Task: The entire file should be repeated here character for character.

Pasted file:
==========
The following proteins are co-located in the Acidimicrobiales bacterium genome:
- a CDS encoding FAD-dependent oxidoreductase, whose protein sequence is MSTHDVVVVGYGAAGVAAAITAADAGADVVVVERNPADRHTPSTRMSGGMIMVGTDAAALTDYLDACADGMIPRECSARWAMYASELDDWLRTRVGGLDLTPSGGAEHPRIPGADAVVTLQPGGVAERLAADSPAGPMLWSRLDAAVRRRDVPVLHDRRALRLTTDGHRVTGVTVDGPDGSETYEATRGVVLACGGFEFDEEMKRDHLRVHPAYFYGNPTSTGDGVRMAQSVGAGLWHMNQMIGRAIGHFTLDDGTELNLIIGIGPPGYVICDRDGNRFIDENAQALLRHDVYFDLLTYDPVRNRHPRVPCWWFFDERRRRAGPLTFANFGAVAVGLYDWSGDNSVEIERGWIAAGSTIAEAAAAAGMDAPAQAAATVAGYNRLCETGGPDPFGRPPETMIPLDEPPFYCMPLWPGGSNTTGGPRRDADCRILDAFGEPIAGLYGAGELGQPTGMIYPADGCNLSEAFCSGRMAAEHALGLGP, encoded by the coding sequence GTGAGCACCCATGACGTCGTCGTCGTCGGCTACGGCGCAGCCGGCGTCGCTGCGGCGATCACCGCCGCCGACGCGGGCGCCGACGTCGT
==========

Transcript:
The following proteins are co-located in the Acidimicrobiales bacterium genome:
- a CDS encoding FAD-dependent oxidoreductase, whose protein sequence is MSTHDVVVVGYGAAGVAAAITAADAGADVVVVERNPADRHTPSTRMSGGMIMVGTDAAALTDYLDACADGMIPRECSARWAMYASELDDWLRTRVGGLDLTPSGGAEHPRIPGADAVVTLQPGGVAERLAADSPAGPMLWSRLDAAVRRRDVPVLHDRRALRLTTDGHRVTGVTVDGPDGSETYEATRGVVLACGGFEFDEEMKRDHLRVHPAYFYGNPTSTGDGVRMAQSVGAGLWHMNQMIGRAIGHFTLDDGTELNLIIGIGPPGYVICDRDGNRFIDENAQALLRHDVYFDLLTYDPVRNRHPRVPCWWFFDERRRRAGPLTFANFGAVAVGLYDWSGDNSVEIERGWIAAGSTIAEAAAAAGMDAPAQAAATVAGYNRLCETGGPDPFGRPPETMIPLDEPPFYCMPLWPGGSNTTGGPRRDADCRILDAFGEPIAGLYGAGELGQPTGMIYPADGCNLSEAFCSGRMAAEHALGLGP, encoded by the coding sequence GTGAGCACCCATGACGTCGTCGTCGTCGGCTACGGCGCAGCCGGCGTCGCTGCGGCGATCACCGCCGCCGACGCGGGCGCCGACGTCGT